Recommended Reference Component: PSB SubSeries 450 Subwoofer

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Written by SoundStage! Hi-Fi Editors SoundStage! Hi-Fi Editors
Category: Components Components
Created: 01 October 2016 01 October 2016

Recommended Reference ComponentWhen its output is poorly integrated with the outputs of the left and right main speakers, even the best subwoofer can screw up the sound of music and movies. But when the blend is right, there’s a seamless transition from where the main speakers cut off and the sub picks up. A well-designed subwoofer can tremendously benefit a system by producing deeper, more powerful bass than even very large, expensive floorstanding speakers can provide.

Often, the very best subwoofers cost a lot -- such as Paradigm’s Reference Signature Sub 2 and JL Audio’s Gotham g214, which respectively cost $8999 and $12,000 USD when we added them to our list of Recommended Reference Components. But not always -- the subwoofer most recently added to that list, PSB’s SubSeries 450, provides very deep bass and an overall sound quality that belie its modest size and $1499.99 price. Measuring just 16.25”H x 15.75”W x 16.25”D and weighing only 45 pounds, the SubSeries 450 has a claimed frequency response of 20-150Hz, +/-3dB, and maximum output exceeding 100dB. When he reviewed the SubSeries 450 for SoundStage! Access last month, Kevin East was so taken with its sound quality that he concluded: “The PSB SubSeries 450 DSP-controlled subwoofer cuts edges that I’m not sure anyone knew existed.”

PSB SubSeries 450

The SubSeries 450 was designed by PSB’s founder, Paul Barton, who has designed many subs for his company, beginning in the 1970s. The 450 is the first to include a digital signal-processing (DSP) engine, which Kevin described: “Essentially, the function of DSP in this application is to maximize low-bass extension, minimize distortion, linearize the acoustic output, give the subwoofer a healthy freedom from overload, and set optimal crossover characteristics that will allow the woofer itself to operate more ideally.”

Powering the SubSeries 450 is a class-D amplifier designed by PSB’s sister company NAD (they and Bluesound are owned by the Lenbrook Group, based in Pickering, Ontario, Canada), and said to be able to deliver 400W continuously to its single 12” cone, and up to 1000W for dynamic peaks. The output of this front-mounted cone is augmented by two 10” passive radiators, one each on the cabinet’s left and right side panels.

PSB SubSeries 450

For listening to music, Kevin used the SubSeries 450 with his PSB Image 2B speakers:

I began with two recordings, both of which have signature bass moments that I know well. The first was “Orinoco Flow,” from Enya’s Watermark (CD, Reprise 26774-2) -- the last bass note in the bridge hovers at around 25Hz. While this note can defeat lesser subs, the PSB SubSeries 450 held it through a lovely decay, something I’ve heard only from subs at twice the price. Next up was Marti Jones’s cover of Clive Gregson’s “Second Choice,” from Jones’s Any Kind of Lie (CD, RCA 2040-R). Each verse is punctuated with a piano motif doubled on electric bass and ending on a low E -- the open low string on a bass guitar. While most of this motif occurs in the midbass, that last note ducks well below 80Hz -- it floated effortlessly from the 450, gently rumbling into a long, graceful decay.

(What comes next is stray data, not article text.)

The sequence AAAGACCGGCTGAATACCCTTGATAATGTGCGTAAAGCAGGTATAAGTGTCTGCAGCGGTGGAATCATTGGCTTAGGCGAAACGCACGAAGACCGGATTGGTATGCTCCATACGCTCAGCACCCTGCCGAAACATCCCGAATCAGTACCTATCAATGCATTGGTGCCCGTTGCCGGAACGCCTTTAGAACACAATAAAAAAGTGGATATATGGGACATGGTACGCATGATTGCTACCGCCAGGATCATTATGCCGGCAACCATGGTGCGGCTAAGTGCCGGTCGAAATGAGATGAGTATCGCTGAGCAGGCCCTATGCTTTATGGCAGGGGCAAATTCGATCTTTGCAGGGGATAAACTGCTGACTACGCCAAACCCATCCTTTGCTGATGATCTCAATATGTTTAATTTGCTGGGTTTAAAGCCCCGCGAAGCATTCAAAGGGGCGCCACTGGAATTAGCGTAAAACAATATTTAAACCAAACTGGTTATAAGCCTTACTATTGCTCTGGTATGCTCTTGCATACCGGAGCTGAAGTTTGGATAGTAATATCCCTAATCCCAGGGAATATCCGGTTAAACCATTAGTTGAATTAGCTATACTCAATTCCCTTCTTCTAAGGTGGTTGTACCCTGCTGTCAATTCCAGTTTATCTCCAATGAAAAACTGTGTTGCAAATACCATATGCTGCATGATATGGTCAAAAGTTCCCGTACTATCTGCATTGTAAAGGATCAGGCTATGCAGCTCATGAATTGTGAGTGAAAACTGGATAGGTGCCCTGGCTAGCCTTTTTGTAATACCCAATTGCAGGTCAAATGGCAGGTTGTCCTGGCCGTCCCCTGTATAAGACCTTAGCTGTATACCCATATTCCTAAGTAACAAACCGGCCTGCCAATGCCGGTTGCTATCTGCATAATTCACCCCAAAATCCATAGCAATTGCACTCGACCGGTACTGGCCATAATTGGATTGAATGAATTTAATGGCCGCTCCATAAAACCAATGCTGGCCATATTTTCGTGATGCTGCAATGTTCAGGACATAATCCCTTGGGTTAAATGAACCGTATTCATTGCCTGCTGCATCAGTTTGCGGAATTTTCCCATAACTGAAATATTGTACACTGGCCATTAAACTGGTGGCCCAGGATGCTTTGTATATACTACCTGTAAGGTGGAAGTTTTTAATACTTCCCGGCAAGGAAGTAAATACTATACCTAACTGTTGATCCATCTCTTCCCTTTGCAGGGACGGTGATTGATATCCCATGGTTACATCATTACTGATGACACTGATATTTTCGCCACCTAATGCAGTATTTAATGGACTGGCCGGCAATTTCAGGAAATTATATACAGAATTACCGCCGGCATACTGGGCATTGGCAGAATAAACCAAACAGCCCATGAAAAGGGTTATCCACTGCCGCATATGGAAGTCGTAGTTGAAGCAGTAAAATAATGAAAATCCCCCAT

Kevin also listened to film soundtracks, in a 5.1-channel surround system comprising the Image 2Bs as mains, an Image C4 center, and Mirage Omnisat surrounds. He found nothing to fault in the SubSeries 450. After watching Zootopia, he wrote that “the 450 delivered with copious, overflowing decibels, easily handling the combination of very low bass and significant output.” Further on, Kevin described Deadpool as “a movie to love,” partly because of its “unrelenting, unrepentant sex [and] violence,” but also because of “the resurrection of Canadian superstar Ryan Reynolds, who was left for, um, dead after the stillborn flopperoo Green Lantern. . . . The 450 climbed aboard throughout the film, especially in the fiery collapse of Ajax’s laboratory (chapter 15) and the helicarrier denouement (chapter 20). The latter’s epic fall precipitated a prolonged, thunderous response from the 450 that shook the room.” He then described the PSB sub’s performance with Guardians of the Galaxy: “From the Kyln jailbreak (chapter 7) to the battle for Xandar (chapter 15), crashing machines of all stripes rumble to their deaths, fully rendered by the depths of the 450’s response.”

PSB SubSeries 450

Summarizing the SubSeries 450’s sound, Kevin proclaimed: “Its ability to deliver dead-flat LF response down to 20Hz is equaled and, perhaps or perhaps not, surpassed by monster models costing twice as much.” That indicates high value indeed from a $1500 subwoofer -- the sort of high value that has been an earmark of Paul Barton designs from PSB’s beginnings. However, for those for whom a smaller, lighter subwoofer makes more practical sense than a big, heavy one, even when price is not a concern, Kevin had this reassurance: “PSB has succeeded in bringing Big Box subwoofer sound to a Smaller Box product -- no longer do you have to court a hernia lugging an 85-pound sub around the room to get Big Box sound.”

For $1499.99, PSB’s SubSeries 450 sets the bar high for sound quality and value in a compact subwoofer. It’s a welcome and worthy addition to our list of Recommended Reference Components.

Manufacturer contact information:

PSB Speakers International
633 Granite Court
Pickering, Ontario L1W 3K1
Canada
Phone: (888) 772-0000
Fax: (905) 837-6357

E-mail: info@psbspeakers.com
Website: www.psbspeakers.com